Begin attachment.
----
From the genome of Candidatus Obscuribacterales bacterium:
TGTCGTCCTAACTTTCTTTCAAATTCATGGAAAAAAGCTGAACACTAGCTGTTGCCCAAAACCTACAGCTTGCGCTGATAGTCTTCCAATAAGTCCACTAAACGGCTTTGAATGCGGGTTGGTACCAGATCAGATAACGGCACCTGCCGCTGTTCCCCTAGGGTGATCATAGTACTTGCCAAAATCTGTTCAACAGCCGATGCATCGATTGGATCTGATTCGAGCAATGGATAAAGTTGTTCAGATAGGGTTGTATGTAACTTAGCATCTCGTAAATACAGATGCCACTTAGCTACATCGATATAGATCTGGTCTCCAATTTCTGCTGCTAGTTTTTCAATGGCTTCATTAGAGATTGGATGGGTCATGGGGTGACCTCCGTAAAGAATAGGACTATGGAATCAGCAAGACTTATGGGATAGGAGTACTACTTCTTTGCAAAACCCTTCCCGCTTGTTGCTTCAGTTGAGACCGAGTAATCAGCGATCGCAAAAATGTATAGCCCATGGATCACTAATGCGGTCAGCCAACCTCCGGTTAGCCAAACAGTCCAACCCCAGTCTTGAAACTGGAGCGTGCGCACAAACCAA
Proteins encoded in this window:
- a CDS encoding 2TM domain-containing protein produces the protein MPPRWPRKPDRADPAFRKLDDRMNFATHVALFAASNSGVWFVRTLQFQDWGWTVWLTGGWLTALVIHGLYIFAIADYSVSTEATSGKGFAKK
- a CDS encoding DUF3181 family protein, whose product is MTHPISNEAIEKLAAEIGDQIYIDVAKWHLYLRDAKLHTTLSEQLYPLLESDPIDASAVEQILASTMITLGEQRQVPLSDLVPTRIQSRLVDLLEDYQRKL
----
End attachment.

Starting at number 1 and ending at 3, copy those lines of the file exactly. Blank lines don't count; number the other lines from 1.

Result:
From the genome of Candidatus Obscuribacterales bacterium:
TGTCGTCCTAACTTTCTTTCAAATTCATGGAAAAAAGCTGAACACTAGCTGTTGCCCAAAACCTACAGCTTGCGCTGATAGTCTTCCAATAAGTCCACTAAACGGCTTTGAATGCGGGTTGGTACCAGATCAGATAACGGCACCTGCCGCTGTTCCCCTAGGGTGATCATAGTACTTGCCAAAATCTGTTCAACAGCCGATGCATCGATTGGATCTGATTCGAGCAATGGATAAAGTTGTTCAGATAGGGTTGTATGTAACTTAGCATCTCGTAAATACAGATGCCACTTAGCTACATCGATATAGATCTGGTCTCCAATTTCTGCTGCTAGTTTTTCAATGGCTTCATTAGAGATTGGATGGGTCATGGGGTGACCTCCGTAAAGAATAGGACTATGGAATCAGCAAGACTTATGGGATAGGAGTACTACTTCTTTGCAAAACCCTTCCCGCTTGTTGCTTCAGTTGAGACCGAGTAATCAGCGATCGCAAAAATGTATAGCCCATGGATCACTAATGCGGTCAGCCAACCTCCGGTTAGCCAAACAGTCCAACCCCAGTCTTGAAACTGGAGCGTGCGCACAAACCAA
Proteins encoded in this window: